Najla: There is usually a time gap between what people are working on in preclinical models vs. clinical research. At this time, weight management and colon health for probiotics are major areas of interest, but the utility of live microbials for sports related indications is a main departure some companies are willing to investigate in order to differentiate themselves.

Q. What innovations will be most influential for the probiotics market over the next five years?

George: A significant area where companies are working and researching is the other ‘biotic’ segments such as; parabiotic, eubiotic, psychobiotic, etc. The research is starting to report interesting results. As a differentiator, companies are also investing heavily into dose delivery research in a vast array of applications. With a different dose delivery and more targeted condition-specific formulas companies are looking to introduce new and novel products.

Najla: Dose delivery and novel formulations is a significant innovation. I think consumers will have a greater awareness of ingredients. They will want to know if products are backed by clinical research and safety. They have the ability to research those two questions at their fingertips. That will force innovative companies to invest in human clinical trials for substantiation and preclinical for NDI notifications.

Q. What does KGK Science value from sponsoring and attending the workshop?

Najla: KGK continues to be a proud sponsor and partner with the IPA on events like these. We value our business relationships with probiotic companies and pride ourselves on providing results through novel human clinical research designs. The opportunity to connect and share insights across industry stakeholders is really invaluable. KGK Science expects clinical trials for probiotics in the area of weight loss and colon health to be exciting over the next 18 months. We are also launching new regulatory and pre-clinical research services at this workshop. Since the pending NDI guidance set to be finalized very shortly, we look forward to working with new live microbial ingredient suppliers, contract manufacturers and own-label distributors to develop NDI notifications or GRAS conclusions for their novel ingredients and products.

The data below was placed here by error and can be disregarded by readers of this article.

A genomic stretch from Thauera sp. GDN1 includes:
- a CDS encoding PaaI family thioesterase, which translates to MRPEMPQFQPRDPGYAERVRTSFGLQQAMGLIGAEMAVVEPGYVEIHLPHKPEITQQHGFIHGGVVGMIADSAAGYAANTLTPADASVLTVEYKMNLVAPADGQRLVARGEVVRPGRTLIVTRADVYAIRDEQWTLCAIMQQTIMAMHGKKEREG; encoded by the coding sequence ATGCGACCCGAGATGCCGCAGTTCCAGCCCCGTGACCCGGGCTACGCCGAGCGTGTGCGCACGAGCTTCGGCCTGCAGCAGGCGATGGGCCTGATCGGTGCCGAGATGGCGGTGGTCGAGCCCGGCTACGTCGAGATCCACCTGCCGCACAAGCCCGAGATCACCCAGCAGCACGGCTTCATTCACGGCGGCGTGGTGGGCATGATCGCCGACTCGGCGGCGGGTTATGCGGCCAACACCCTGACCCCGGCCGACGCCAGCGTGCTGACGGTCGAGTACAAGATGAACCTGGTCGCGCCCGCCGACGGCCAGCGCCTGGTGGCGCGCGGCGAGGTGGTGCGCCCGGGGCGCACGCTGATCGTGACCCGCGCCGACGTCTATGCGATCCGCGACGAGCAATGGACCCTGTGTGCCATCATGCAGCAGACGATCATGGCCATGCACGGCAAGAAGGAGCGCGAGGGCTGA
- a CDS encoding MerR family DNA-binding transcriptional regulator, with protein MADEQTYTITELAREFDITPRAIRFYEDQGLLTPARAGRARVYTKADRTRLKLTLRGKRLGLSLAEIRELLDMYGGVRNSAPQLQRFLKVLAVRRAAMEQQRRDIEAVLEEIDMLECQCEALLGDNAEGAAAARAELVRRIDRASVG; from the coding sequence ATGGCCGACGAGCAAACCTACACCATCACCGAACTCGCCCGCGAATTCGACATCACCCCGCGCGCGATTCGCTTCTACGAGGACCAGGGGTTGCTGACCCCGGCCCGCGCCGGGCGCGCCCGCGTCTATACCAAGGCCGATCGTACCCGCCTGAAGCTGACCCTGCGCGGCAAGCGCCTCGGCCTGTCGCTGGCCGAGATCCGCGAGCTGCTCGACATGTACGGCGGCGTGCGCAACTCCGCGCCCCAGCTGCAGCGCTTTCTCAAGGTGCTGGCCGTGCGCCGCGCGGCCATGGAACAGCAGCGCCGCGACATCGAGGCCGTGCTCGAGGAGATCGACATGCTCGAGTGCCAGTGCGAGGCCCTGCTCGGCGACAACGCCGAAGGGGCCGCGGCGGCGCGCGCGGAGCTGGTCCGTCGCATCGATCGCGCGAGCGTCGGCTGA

Q. What benefits does IPA provide for its members?

George: To name but a few opportunities but not limited to from being an IPA member: Have a voice and be at the table through our committees and the possibility to be a board member; Help establish regulatory frameworks; Leverage insights and networking opportunities with key stakeholders; Access in-depth information on key developments and market data for the probiotic industry.

The 4th Annual Probiotic Workshop is taking place at the Bethesda Marriott in Bethesda, MD. As part of the day’s agenda, Dr. Corey Hilmas, KGK Science Chief Regulatory Officer, will be giving a talk on NDI Notification for Live Microbial Ingredients.

Visit the full agenda here: